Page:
"Samizdat: Publishing the Forbidden."

Unlocking the Liber visionum of John of Morigny.

“….In the Liber visionum John of Morigny explains that each person who wishes to use the prayers of his book must copy his own volume by his own hand, substituting his name for that of John, and then consecrate the copy.

Of course, John is aware that his name is fairly frequent, and therefore he stresses that even those persons who are also called John must reproduce the book with their own hands if they really want to use it.”

–Benedek Láng, Unlocked Books: Manuscripts of Learned Magic in the Medieval Libraries of Central Europe, 2008, 183.

Demonic Books.

“A Kraków codex of encyclopedic content and of necromantic fame, the Liber viginti artium (Book of the Twenty Arts) of Paul of Prague, was believed to bear the traces of the touch of the devil.

Its demonic power was so feared even in the eighteenth century that the book was hidden under a stone for some years so that it could not be read; other reports claim that it was chained to the wall in the library of Vilnius. From time to time, the book is believed to possess sinister powers as if malign demons might reside in it. Various descriptions have come to us reporting that when such books were burned, bystanders heard the voices of escaping demons.


However, we do not necessarily need to hear escaping demons to view magic codices with a certain interest (or suspicion). As the main vehicles of secret and forbidden knowledge, they are responsible for the dissemination of learned magic, and their destruction or survival greatly depends on the picture they construct. Sometimes their attempt at legitimating their magical content by creating a most holy image remains unsuccessful and leads to the formation of an opposite, diabolical impression. We will see this (at least partly) failed effort in the case of the Ars notoria and the Liber visionum, the latter of which was not only condemned but also burned in Paris.

Benedek Láng, Unlocked Books: Manuscripts of Learned Magic in the Medieval Libraries of Central Europe, 2008: pg. 48.

Ficino, Talismans, and the Fifth Element.

“For Ficino the universe was made up of mystical links, or correspondences, that continuously interacted. The seven planets influenced the sublunary world with their qualities through the mystical links. The fundamental point in Ficino’s magic was that the magician, with knowledge of these mystical links, could manipulate them, and thus cause results according to his will. […]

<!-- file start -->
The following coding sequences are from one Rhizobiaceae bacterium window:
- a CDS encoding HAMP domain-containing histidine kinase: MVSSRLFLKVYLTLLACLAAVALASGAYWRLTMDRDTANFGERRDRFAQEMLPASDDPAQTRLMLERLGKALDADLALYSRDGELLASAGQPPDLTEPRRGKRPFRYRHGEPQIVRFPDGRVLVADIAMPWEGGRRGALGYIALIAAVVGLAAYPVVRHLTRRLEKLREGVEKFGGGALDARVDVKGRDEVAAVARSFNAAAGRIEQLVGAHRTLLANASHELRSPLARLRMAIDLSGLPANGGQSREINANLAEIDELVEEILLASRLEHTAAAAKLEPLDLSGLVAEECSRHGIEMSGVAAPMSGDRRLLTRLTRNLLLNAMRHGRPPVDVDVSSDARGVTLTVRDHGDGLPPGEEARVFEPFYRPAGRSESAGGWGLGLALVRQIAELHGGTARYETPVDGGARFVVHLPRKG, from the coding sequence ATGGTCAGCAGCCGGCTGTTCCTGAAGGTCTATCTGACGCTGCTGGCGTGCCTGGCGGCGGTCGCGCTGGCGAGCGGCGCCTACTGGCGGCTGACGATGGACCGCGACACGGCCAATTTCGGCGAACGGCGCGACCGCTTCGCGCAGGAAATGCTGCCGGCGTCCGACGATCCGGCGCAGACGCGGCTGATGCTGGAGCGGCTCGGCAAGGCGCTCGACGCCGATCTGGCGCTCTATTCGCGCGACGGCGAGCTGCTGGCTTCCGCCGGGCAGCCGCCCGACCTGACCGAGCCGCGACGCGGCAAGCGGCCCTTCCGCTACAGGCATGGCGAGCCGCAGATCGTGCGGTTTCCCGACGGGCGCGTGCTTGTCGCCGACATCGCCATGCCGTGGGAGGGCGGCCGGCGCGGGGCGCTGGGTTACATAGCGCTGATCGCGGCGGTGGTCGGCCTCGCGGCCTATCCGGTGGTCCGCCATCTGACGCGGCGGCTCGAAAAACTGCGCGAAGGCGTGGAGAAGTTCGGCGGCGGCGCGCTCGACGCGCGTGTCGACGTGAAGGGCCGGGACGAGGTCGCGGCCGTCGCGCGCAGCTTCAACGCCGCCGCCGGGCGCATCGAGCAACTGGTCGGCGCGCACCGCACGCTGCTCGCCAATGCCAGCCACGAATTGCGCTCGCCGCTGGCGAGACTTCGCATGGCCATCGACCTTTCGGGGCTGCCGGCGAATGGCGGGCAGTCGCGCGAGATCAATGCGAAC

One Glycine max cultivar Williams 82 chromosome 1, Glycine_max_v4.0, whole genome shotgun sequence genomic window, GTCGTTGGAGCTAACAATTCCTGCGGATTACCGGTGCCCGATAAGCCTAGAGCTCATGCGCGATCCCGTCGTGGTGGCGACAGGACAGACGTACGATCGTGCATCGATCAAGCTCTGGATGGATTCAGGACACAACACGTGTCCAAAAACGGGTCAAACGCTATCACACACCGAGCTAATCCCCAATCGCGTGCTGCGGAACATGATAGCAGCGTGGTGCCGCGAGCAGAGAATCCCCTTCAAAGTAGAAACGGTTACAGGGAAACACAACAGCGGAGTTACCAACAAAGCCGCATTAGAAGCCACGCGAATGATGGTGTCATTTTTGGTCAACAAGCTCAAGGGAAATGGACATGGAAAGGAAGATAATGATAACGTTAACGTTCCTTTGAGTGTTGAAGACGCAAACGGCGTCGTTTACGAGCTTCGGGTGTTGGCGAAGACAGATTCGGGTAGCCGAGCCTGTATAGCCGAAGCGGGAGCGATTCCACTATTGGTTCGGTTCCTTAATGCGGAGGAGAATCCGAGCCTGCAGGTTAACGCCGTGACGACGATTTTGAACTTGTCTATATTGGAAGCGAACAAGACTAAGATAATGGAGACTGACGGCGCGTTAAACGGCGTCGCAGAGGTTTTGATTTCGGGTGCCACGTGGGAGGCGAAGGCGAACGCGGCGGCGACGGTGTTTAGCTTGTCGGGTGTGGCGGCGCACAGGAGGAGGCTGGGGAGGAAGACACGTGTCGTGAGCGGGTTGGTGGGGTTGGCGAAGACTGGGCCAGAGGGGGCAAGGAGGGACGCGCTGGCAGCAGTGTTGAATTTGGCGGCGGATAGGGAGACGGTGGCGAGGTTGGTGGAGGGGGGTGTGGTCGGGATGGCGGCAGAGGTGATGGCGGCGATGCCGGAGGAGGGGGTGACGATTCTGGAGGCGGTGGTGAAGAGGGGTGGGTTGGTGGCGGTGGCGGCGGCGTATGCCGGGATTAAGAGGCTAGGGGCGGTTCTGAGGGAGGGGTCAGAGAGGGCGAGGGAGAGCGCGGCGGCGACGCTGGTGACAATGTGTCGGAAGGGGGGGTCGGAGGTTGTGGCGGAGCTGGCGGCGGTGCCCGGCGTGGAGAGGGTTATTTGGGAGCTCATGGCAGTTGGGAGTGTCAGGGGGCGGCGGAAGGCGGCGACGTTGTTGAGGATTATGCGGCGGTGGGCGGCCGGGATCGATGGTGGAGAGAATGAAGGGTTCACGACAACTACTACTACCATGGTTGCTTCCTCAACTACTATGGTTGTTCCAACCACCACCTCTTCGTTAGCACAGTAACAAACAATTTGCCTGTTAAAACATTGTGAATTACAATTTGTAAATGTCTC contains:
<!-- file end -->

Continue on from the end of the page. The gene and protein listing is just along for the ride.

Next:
The use of talismans as a means to attract the influence of planets was viewed as a highly powerful aid, but also a very dangerous one, since the Church condemned its use. Ficino was careful in advising the use of talismans, but, as Yates pointed out, he did discuss talismans in his work De vita coelitus comparanda. […]

According to Walker, the magic of Ficino used the human spiritus as its medium through which it worked. The spirit was the link between body and soul, and the human functions of sense-perception, imagination, and motor activity were connected to the spiritus. The human spiritus was made up of the four elements, and it formed a corporeal vapor that flowed from the brain, where it had its center, through the nervous system. Furthermore, the human spirit was connected to the spiritus mundi, which mostly consisted of the fifth element—quinta essentia or ether.”

–Henrik Bogdan, Western Esotericism and Rituals of Initiation, 2007, pg. 55.

Marsilio Ficino and the New Platonic Academy of Florence of 1462.

“In the second half of the fifteenth century there gathered around the Renaissance philosopher Marsilio Ficino (1433–1499) a group of learned men that eventually became known as the “New Platonic Academy” at Florence, supposedly founded in 1462.